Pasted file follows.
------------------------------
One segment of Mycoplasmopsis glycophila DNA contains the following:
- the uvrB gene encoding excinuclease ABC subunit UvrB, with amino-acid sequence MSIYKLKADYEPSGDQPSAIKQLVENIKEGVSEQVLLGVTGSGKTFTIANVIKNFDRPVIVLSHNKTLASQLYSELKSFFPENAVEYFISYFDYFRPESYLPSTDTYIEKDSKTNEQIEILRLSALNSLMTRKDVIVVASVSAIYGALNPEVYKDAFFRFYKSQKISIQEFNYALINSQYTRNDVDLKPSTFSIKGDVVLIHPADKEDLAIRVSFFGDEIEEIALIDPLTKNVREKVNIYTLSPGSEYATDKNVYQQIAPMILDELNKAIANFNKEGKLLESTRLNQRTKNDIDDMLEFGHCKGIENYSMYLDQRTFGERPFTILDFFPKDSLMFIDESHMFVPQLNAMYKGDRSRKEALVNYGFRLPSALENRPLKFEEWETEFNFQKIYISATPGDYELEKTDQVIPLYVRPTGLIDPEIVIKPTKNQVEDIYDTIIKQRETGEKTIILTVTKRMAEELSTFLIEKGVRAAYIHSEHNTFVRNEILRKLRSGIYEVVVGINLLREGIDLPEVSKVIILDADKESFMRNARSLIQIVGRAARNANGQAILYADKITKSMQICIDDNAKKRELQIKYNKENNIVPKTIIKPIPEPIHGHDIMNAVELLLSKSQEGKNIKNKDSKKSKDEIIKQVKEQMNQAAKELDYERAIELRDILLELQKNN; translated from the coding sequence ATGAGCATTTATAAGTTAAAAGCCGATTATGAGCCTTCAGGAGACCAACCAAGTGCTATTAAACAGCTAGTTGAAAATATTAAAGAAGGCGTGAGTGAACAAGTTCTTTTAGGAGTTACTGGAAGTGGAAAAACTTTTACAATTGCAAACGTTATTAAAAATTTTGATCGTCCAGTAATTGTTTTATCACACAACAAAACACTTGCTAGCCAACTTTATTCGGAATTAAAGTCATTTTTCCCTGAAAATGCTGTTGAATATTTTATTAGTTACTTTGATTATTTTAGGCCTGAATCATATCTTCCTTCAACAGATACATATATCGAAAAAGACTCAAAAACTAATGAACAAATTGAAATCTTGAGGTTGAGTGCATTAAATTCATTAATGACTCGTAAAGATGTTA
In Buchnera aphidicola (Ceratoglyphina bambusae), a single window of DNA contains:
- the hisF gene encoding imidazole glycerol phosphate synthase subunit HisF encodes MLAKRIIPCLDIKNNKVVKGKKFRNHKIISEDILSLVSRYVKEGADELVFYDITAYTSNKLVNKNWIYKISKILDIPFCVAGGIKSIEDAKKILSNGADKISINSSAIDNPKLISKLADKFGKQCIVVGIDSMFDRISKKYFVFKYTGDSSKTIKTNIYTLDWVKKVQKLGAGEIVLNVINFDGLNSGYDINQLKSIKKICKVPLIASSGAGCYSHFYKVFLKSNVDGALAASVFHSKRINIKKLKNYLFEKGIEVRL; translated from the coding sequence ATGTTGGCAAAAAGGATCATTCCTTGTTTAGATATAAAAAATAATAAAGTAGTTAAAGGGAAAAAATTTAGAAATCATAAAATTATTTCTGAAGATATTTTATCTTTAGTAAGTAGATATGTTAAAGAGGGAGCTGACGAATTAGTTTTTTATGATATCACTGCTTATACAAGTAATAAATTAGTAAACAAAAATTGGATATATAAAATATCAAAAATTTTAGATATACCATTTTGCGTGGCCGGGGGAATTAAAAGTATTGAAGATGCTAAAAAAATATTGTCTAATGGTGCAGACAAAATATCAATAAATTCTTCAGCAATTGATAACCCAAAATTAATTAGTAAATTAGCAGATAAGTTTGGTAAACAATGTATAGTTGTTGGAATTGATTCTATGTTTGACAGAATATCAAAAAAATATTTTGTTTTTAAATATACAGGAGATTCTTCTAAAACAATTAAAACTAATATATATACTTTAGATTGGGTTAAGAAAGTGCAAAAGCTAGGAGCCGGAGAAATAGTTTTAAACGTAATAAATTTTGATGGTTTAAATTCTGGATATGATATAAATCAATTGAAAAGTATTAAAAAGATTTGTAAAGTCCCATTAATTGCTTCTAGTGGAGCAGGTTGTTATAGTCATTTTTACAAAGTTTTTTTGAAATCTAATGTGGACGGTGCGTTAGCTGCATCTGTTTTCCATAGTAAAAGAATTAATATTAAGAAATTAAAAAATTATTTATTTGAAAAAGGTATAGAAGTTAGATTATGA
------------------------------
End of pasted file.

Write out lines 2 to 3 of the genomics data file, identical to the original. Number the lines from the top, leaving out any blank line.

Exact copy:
- the uvrB gene encoding excinuclease ABC subunit UvrB, with amino-acid sequence MSIYKLKADYEPSGDQPSAIKQLVENIKEGVSEQVLLGVTGSGKTFTIANVIKNFDRPVIVLSHNKTLASQLYSELKSFFPENAVEYFISYFDYFRPESYLPSTDTYIEKDSKTNEQIEILRLSALNSLMTRKDVIVVASVSAIYGALNPEVYKDAFFRFYKSQKISIQEFNYALINSQYTRNDVDLKPSTFSIKGDVVLIHPADKEDLAIRVSFFGDEIEEIALIDPLTKNVREKVNIYTLSPGSEYATDKNVYQQIAPMILDELNKAIANFNKEGKLLESTRLNQRTKNDIDDMLEFGHCKGIENYSMYLDQRTFGERPFTILDFFPKDSLMFIDESHMFVPQLNAMYKGDRSRKEALVNYGFRLPSALENRPLKFEEWETEFNFQKIYISATPGDYELEKTDQVIPLYVRPTGLIDPEIVIKPTKNQVEDIYDTIIKQRETGEKTIILTVTKRMAEELSTFLIEKGVRAAYIHSEHNTFVRNEILRKLRSGIYEVVVGINLLREGIDLPEVSKVIILDADKESFMRNARSLIQIVGRAARNANGQAILYADKITKSMQICIDDNAKKRELQIKYNKENNIVPKTIIKPIPEPIHGHDIMNAVELLLSKSQEGKNIKNKDSKKSKDEIIKQVKEQMNQAAKELDYERAIELRDILLELQKNN; translated from the coding sequence ATGAGCATTTATAAGTTAAAAGCCGATTATGAGCCTTCAGGAGACCAACCAAGTGCTATTAAACAGCTAGTTGAAAATATTAAAGAAGGCGTGAGTGAACAAGTTCTTTTAGGAGTTACTGGAAGTGGAAAAACTTTTACAATTGCAAACGTTATTAAAAATTTTGATCGTCCAGTAATTGTTTTATCACACAACAAAACACTTGCTAGCCAACTTTATTCGGAATTAAAGTCATTTTTCCCTGAAAATGCTGTTGAATATTTTATTAGTTACTTTGATTATTTTAGGCCTGAATCATATCTTCCTTCAACAGATACATATATCGAAAAAGACTCAAAAACTAATGAACAAATTGAAATCTTGAGGTTGAGTGCATTAAATTCATTAATGACTCGTAAAGATGTTA
In Buchnera aphidicola (Ceratoglyphina bambusae), a single window of DNA contains: